About Sexual Harassment

Say "No" to Sexual Harassment

Sexual harassment is not a joke.

Whether intended or unintended, sexual harassment has a serious negative impact on individuals as well as organisations.

On an individual, affecting the person’s physical and psychological well-being, interpersonal relationships, and educational or career development. Apart from the individual impact, sexual harassment can also have an adverse effect on an organisation. On top of low staff morale that leads to decreased productivity, a company may face lawsuits as a result of sexual harassment conducted by its employees.

This page aims at providing the public with all you need to know about sexual harassment, to help society gain a better understanding of such behaviour and the legal protection available, as well as channels for those whom are impacted to take necessary precautionary measures.

The Equal Opportunities Commission is committed to working with all sectors of the community to create a safe and harassment-free environment, in which all individuals enjoy equality of opportunities, dignity and rights.

Let’s work together and put an end to sexual harassment!

What is sexual harassment?

Sexual harassment is any unwelcome or uninvited sexual behaviour that is generally regarded as offensive, humiliating or intimidating. There are two forms of sexual harassment:

  1. Any unwelcome sexual behaviour or conduct which is offensive, humiliating or intimidating; or
  2. An environment where there are actions, languages or pictures that are of a sexual nature that makes it hard for the victim. This is called “a sexually hostile or intimidating environment”.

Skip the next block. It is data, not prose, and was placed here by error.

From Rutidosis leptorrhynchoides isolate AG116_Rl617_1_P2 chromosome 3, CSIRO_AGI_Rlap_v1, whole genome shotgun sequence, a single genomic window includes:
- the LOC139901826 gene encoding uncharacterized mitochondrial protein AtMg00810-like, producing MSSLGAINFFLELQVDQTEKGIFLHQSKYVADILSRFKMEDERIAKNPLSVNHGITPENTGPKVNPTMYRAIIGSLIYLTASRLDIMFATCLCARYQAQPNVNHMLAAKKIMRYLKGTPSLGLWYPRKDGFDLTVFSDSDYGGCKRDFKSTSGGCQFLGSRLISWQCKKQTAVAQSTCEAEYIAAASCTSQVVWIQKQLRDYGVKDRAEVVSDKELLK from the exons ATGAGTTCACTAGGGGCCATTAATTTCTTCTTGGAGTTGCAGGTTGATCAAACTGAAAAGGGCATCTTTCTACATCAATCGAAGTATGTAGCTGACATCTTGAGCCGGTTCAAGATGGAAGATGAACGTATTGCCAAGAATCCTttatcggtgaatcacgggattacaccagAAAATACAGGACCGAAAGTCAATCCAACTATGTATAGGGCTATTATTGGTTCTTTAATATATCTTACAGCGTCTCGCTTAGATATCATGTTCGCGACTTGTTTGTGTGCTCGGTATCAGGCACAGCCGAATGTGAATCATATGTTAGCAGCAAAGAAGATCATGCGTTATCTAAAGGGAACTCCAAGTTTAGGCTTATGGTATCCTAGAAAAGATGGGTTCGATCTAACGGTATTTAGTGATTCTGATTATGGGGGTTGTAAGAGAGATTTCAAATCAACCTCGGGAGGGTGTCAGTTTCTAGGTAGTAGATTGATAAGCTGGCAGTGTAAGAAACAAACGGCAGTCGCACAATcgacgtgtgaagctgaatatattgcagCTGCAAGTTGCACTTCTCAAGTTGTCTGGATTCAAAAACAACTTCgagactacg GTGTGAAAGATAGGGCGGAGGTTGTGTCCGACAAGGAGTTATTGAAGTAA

Examples of Sexual Harassment

  • Unwelcome physical contact or actions (for example, deliberately rubbing up against someone’s body, kissing, hugging, etc.)
  • Make wretched poses
  • Make unwelcome sexual demands
  • Make sex-related obscene jokes and comment on other people’s figures
  • Constantly questioning or insinuating other people’s sex lives
  • Circulate sexually explicit materials (for example, email, instant message on a mobile app, etc.)

Examples of a Hostile or Intimidating Environment

  • Make sexual jokes
  • Access pornographic websites at work 
  • Use indecent photos as the desktop background
  • Display or put up sexually suggestive or explicit photographs, posters or calendar

Under the Sex Discrimination Ordinance, is sexual harassment prohibited under all environments?

No, sections on sexual harassment only apply to key areas of public life, such as: 

  • Employment
    For example, colleagues (including volunteers and interns) in the same office or a common workplace, applicants, contractual workers, foreign domestic helpers, etc
  • Education
    Between staff and students, among students, etc.
  • Provision of goods, services, or facilities
    Between providers and users, for example, shopkeepers and customers, etc.
  • Participation in clubs
    For example between coaches and apprentices, etc.
  • Disposal or management of premises
    Between owners of premises and tenants or occupants.

What is not considered as sexual harassment?

Interaction of a sexual nature, flirtation, attraction or friendship which is invited, mutual, consensual and reciprocated is not sexual harassment.

Does sexual harassment only happen to female?

No, sexual harassment happens regardless of gender.

In what forms does sexual harassment usually take place?

Sexual harassment can involve physical, visual, verbal or non-verbal conduct of a sexual nature which is uninvited and unwelcome.

What can you do if you are sexually harassed?

  1. Speak up and say “no” at the time to tell the harasser that his/her act is unwelcome and should be stopped immediately.
  2. Keep a written record of the incidents, including the dates, time, location, witnesses and nature (what the harasser has said or done) and your response.
  3. Get emotional support and advice from the people you trust.
  4. Seek help from a non-governmental organisation (NGO) or a related organisation.
  5. Report the incident to your supervisor if it happened at your workplace.
  6. Lodge a written complaint with the EOC.
  7. Consult a lawyer or institute legal proceedings at the District Court.